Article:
A Challenge

The challenge this time is to create a first-pass at an API for rendering a clock showing the current time in any given timezone. Before we’re ready to do that, we need to look at a JavaScript API for converting between timezones.

A Quick Introduction to Moment.js

At the moment, the most powerful looking open source JavaScript library for manipulating dates is Moment.js, and it has an extension specifically for manipulating timezones. The two JavaScript files needed to use Moment.js‘s timezone features are included in the contrib folder within the zip file.

As we did with with URI.js, this is merely a sampler of what Moment.js can do, focusing on the features we need to achieve our goal. This is not a tutorial on Moment.js. You can find the full documentation at

We can create a moment object representing the current time in a given timezone as follows:

The timezone string should be a TZ string as defined in the IANA time zone database. Thankfully Wikipedia publishes a full listing of the database – the value we need is in the third column.

We can then access one or more aspects of the time as a string using the .format() function. For example, to see the hours and minutes separated by a colon we could use:

You can get a full listing of all the formatting characters here, but for our assignment we only need to know the following:

A Starting Point

Rather than starting with a blank canvas, start with the following two files (pbs24-assignment.html and pbs.renderClock.js in the ZIP file):

You don’t need to make any changes to this file. You can use it as-is to test that your clock function is working. This file must be located in the same folder as the contrib folder, and the pbs.renderClock.js file in order to function.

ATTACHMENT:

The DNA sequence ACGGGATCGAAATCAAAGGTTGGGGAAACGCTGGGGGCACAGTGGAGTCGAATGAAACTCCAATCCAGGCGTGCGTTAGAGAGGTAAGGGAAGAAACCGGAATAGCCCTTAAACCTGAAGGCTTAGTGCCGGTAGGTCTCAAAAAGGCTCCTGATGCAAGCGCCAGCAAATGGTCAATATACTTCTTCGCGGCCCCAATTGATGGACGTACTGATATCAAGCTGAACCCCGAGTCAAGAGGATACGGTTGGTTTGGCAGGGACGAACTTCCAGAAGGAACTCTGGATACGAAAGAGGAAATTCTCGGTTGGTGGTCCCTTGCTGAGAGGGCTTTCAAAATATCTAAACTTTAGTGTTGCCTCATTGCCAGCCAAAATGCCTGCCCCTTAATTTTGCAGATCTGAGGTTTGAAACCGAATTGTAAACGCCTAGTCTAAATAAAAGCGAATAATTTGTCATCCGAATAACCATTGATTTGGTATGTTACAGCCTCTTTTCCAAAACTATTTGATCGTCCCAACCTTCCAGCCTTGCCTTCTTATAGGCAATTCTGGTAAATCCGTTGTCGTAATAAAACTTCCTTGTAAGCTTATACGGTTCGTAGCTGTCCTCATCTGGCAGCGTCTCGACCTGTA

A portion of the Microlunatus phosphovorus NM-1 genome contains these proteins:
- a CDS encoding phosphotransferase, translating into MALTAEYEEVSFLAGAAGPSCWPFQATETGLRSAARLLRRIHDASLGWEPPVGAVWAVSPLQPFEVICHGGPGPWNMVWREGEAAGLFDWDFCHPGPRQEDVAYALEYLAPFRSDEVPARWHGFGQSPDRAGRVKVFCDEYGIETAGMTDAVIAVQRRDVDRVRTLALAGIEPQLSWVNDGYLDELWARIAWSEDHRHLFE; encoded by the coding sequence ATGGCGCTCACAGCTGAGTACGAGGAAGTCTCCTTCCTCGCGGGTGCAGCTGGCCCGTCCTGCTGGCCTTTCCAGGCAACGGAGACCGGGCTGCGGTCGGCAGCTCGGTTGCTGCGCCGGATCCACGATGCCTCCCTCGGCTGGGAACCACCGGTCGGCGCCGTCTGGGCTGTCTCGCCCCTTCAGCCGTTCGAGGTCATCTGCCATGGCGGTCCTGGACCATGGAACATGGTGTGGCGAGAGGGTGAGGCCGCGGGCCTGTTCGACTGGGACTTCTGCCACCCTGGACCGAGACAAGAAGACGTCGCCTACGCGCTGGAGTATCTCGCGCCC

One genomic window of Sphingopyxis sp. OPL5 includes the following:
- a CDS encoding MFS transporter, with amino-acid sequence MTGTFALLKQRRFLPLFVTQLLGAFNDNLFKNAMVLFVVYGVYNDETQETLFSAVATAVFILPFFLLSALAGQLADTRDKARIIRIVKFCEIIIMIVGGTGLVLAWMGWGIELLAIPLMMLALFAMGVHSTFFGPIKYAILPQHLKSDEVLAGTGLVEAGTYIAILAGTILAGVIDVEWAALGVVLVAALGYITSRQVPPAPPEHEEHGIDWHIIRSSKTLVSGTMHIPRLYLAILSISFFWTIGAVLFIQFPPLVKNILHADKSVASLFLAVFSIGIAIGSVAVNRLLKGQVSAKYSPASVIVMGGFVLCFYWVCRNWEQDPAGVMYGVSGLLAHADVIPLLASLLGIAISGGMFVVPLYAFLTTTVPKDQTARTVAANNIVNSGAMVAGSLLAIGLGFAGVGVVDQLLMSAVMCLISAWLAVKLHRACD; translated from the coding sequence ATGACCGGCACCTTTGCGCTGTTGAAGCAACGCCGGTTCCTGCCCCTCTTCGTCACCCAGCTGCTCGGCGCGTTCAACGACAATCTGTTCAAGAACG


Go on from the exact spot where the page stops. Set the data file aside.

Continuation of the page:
The JSDoc comment describing what the function should do is already in place, as is the start and end of the function.

The Assignment

You simply need to add the functionality into the pbs.renderClock() function in pbs.renderClock.js to make it actually do something.

How you make the function do its thing is entirely up to you, but I suggest the following basic design:

  • First, empty the span – to be sure you are working on an empty canvas, so to speak.
  • Create three spans, one for the hours, one for the minutes, and one for a separator character, and save them into three variables in pbs.renderClock()‘s scope, and then inject them into the span.
  • Create an inner function within pbs.renderClock() and give it a name. This function should get the current time, and reaching out into pbs.renderClock()‘s scope, use the variables there to update the hours and minutes to their currently correct value.
  • Create an interval that runs every 60 seconds and calls your inner function.
  • For bonus credit, can you make the separator blink? You might find jQuery’s .fadeTo() function useful.


We’ve learned how to use the magic of closures to package our code into re-usable libraries, and, we’ve learned how to use JSDoc to generate documentation for our library’s APIs. So far our APIs have been very simplistic – so simplistic some people might even argue that they don’t deserve to be called APIs at all! That will change in the next instalment, when we’ll create a powerful API for adding arbitrarily many clocks, each in any timezone, to a page in a configurable way. To do that we’ll need to learn another new concept – data attributes – a way of embedding data into an HTML element.